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Posted: 06 April 2006

Public Lecture in Midwifery - ‘Promoting Normal Birth: Research, Evidence and Storytelling’

3rd May 2006, School of Nursing, Midwifery & Health Systems, University College Dublin

Professor Soo Downe, BA(Hons) RM, MSc, PhD
Director of Research in Childbearing and Health (ReaCH) unit
University of Central Lancashire, Preston, Lancashire, England

Modern midwifery in most countries of the world claims to offer expertise in, and guardianship of, ‘normal’ childbirth. In the UK, official documents such as the recent maternity element of the Children’s National Service Framework (DH & DES 2004) have repeatedly supported normal childbirth, and the role of the midwife. Changes in the UK midwifery education system have continued to promote midwifery as an autonomous profession. Official publications from the World Health Organisation and the International Confederation of Midwives are equally supportive of the midwifes’ role, specifically in the context of normal childbirth (WHO 1997, International Confederation of Midwives 2005).

Close examination of intrapartum practices indicates that many women experiencing so-called ‘normal’ birth in centralised hospital settings in fact experience a wide range of technical or pharmacological interventions (Downe et al 2001), even in innovatory childbirth contexts, such as New Zealand (Crabtree 2004,). This raises questions about the nature of normal childbirth in a hospital setting, and about its relevance in a late capitalist world of risk-averse ‘consumers’. Indeed, it is hard to make a case for normal birth, since existing research offers very few data where physiological birth without intervention takes place. This is despite the fact that the majority of obstetricians and midwives state that they would prefer to experience a normal birth (Al Mufti et al 1997, Dickson and Willett 1999, Jacquemyn et al 2003). Women maintain this stance even in Brazil, the country with the highest rates of caesarean section in the world (Faundes et al 2004).

Perhaps as a consequence of dissatisfaction with this situation, the demise of normal birth has suddenly become a topic of discussion across the world, with normal birth standards being written, and normal birth conferences being held in a number of countries. Questions about the reasons for the increased intervention in birth have been raised in these contexts. I suggest that the underlying problem is not hospitalisation, or lack of leadership, or medicalisation, or women’s fear of childbirth, though all of these may have some impact. At root, I believe that modernist health provision which is founded in pathogenesis, certainty and simplicity has resulted in a loss of faith in childbirth, which does not fit into this dominant paradigm.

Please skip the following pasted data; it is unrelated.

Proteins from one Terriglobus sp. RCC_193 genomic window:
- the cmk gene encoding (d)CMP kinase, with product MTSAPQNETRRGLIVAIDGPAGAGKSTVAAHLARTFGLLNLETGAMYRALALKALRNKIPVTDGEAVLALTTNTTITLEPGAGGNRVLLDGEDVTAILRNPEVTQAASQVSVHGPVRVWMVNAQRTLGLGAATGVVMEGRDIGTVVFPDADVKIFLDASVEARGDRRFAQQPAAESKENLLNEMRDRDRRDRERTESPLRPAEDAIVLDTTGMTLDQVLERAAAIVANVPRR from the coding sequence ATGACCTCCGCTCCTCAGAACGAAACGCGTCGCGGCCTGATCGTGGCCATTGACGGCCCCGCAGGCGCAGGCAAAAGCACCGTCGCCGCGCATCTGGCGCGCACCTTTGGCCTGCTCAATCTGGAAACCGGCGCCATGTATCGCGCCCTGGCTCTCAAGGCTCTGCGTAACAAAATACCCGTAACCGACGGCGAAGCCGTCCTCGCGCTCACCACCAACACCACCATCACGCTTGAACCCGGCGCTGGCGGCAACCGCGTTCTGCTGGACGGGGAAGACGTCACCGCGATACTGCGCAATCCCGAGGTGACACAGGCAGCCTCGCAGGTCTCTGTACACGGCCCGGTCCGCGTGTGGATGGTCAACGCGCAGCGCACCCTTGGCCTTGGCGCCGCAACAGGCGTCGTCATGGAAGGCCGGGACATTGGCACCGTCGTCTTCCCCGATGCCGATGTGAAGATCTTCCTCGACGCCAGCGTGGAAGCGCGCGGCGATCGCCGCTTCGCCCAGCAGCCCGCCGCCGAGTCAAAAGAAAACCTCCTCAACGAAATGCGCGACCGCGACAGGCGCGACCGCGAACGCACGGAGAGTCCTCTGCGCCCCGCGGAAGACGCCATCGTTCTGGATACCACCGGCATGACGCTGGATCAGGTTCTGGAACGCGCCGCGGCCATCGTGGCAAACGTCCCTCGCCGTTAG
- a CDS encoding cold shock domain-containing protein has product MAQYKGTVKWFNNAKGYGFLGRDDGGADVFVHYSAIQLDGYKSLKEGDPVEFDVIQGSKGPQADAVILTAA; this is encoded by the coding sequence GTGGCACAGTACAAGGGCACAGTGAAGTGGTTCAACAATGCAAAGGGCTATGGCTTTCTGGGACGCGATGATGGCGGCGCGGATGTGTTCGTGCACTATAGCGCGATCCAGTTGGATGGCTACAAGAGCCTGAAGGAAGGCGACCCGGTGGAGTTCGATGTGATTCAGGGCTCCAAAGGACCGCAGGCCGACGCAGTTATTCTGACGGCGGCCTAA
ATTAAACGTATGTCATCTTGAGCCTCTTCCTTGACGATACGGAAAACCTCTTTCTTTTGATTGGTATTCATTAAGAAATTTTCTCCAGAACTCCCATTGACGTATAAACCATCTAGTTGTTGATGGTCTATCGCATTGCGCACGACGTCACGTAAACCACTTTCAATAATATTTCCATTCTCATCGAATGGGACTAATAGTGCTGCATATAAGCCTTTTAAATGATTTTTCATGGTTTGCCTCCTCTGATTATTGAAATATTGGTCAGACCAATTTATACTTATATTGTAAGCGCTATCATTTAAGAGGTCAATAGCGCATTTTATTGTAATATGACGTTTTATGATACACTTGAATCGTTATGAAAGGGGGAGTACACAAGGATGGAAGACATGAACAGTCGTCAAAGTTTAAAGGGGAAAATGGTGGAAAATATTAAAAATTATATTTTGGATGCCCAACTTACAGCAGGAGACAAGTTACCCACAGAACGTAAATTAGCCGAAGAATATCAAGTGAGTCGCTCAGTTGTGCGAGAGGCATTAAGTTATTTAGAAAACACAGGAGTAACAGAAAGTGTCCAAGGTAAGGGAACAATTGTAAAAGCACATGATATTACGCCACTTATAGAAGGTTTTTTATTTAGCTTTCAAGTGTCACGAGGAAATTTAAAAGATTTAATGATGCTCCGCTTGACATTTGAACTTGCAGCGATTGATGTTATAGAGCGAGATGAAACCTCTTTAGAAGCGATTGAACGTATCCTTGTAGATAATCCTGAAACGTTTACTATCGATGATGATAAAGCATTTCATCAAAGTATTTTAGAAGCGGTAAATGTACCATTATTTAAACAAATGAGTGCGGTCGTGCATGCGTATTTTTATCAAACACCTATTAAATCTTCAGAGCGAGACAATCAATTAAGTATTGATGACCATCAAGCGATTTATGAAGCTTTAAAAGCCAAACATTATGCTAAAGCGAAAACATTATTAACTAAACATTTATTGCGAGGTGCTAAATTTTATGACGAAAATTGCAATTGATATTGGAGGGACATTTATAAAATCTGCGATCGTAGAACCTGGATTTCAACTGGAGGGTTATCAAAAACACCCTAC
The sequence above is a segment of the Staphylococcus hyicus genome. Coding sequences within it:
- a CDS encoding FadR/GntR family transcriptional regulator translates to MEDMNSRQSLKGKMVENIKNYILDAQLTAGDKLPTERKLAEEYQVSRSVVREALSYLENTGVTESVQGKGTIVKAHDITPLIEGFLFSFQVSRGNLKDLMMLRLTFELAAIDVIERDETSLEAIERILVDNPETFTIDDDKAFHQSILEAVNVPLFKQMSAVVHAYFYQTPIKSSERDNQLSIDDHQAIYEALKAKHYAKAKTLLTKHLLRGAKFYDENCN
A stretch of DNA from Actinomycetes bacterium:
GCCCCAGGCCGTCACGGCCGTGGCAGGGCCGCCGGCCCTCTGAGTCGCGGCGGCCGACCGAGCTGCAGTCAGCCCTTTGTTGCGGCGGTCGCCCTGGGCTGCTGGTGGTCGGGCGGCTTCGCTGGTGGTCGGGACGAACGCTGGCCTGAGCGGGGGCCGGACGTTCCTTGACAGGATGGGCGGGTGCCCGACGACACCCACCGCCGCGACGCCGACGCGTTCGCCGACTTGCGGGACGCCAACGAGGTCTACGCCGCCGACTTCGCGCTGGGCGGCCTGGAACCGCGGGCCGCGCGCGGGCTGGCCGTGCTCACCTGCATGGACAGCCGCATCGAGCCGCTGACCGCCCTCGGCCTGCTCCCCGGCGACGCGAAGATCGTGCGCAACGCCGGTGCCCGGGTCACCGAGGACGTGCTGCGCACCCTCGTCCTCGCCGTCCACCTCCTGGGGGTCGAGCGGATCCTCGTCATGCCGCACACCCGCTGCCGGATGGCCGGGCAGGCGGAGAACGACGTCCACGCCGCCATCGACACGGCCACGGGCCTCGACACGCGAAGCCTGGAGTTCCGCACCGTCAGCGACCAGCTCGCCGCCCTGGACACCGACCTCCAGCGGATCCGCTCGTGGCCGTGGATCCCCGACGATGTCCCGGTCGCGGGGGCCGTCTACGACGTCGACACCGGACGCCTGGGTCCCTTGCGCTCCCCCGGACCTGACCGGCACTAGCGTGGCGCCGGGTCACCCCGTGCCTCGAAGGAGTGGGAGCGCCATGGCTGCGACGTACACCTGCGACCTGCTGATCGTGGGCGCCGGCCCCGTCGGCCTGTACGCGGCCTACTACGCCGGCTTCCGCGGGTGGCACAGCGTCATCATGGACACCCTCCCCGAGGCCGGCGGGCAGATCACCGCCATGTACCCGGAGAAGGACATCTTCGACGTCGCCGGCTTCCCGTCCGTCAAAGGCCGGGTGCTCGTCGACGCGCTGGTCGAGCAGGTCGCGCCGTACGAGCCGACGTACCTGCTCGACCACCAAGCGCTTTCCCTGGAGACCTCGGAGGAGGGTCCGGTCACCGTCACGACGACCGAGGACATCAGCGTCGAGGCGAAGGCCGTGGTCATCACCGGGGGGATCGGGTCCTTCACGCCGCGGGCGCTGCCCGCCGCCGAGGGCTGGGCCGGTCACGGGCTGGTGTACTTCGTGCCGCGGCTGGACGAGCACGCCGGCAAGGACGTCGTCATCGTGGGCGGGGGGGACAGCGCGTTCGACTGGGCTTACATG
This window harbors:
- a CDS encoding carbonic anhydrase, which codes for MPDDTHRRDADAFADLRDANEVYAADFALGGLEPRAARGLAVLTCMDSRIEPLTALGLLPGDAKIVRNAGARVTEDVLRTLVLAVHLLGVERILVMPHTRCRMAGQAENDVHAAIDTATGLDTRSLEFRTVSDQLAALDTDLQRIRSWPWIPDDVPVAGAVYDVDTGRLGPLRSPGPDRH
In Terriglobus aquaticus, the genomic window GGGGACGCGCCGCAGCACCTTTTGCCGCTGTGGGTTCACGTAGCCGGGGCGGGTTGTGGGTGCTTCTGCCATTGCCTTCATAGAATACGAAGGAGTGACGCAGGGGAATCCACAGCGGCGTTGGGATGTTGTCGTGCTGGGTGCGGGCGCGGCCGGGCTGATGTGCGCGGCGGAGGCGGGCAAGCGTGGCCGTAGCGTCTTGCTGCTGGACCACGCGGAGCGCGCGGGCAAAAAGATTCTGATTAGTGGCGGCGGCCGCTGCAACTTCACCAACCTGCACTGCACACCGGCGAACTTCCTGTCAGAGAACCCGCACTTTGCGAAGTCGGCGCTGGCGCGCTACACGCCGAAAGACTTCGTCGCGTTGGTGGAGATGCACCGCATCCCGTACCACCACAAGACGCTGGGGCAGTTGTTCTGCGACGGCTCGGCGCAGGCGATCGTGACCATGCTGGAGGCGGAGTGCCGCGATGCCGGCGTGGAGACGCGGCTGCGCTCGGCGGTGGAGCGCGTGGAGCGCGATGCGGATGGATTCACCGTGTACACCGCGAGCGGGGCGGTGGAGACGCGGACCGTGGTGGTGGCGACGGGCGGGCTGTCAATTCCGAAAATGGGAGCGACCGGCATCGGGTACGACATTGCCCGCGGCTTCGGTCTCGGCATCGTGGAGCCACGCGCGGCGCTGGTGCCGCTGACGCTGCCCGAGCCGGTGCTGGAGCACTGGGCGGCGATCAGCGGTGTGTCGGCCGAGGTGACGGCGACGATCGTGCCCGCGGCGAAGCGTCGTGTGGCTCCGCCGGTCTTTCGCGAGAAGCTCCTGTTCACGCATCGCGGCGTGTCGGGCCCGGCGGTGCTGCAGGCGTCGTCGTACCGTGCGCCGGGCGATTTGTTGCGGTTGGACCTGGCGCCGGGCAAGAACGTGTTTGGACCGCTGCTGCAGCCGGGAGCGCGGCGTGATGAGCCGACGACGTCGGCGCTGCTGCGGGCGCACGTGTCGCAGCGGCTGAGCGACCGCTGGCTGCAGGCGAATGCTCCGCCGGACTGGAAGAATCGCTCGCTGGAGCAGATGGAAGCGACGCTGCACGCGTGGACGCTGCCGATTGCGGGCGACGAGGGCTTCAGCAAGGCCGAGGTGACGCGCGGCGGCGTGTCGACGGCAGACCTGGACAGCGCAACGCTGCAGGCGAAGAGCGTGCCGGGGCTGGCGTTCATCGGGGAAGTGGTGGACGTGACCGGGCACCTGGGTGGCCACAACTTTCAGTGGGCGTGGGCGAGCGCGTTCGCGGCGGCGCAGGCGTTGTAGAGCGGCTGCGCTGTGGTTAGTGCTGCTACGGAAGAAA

The solution to this situation may be a change in thinking, towards concepts of wellbeing (salutogenesis), uncertainty and complexity (Downe 2004). This depends on a re-engagement with values such as courage, trust, and mutual respect between professional groups and childbearing women and families. This seminar will present national and international initiatives designed to maximise the potential for normal birth, and discuss the role of storytelling, communities of practice, and research into ‘unique normality’ in taking this agenda forward.


Professor Soo Downe, BA(hons), RM, MSc, PhD - Biography

Soo qualified as a midwife in 1985, having trained as a direct entrant (non-nurse) student. She then spent 15 years working in various clinical, research, and project development roles at Derby City General Hospital. During this time, she served on both the English National Board for Nursing Midwifery and Health Visiting and on the midwifery committee of the United Kingdom Central Council for Nursing Midwifery and Health Visiting. From January 2001 Soo has worked at the University of Central Lancashire in England, where she is now the Professor of Midwifery Studies. She set up the UCLan midwifery studies research unit, now known as the Women Infant and Sexual Health (or WISH) research unit, which was launched in October 2002. She is the unit director. She currently chairs the UK Royal College Midwives Campaign for Birth steering committee, and in March 2006 she was appointed as the Francine Gooris International Chair of Midwifery at the Artevelde Hogeschool, Ghent, Belgium. She has been a member of the RCM, and of the UK Association of Radical Midwives, since 1983, and she was appointed as a member of the MRC College of Experts in 2006. Her main research focus at present is the nature of, and culture around, normal birth.

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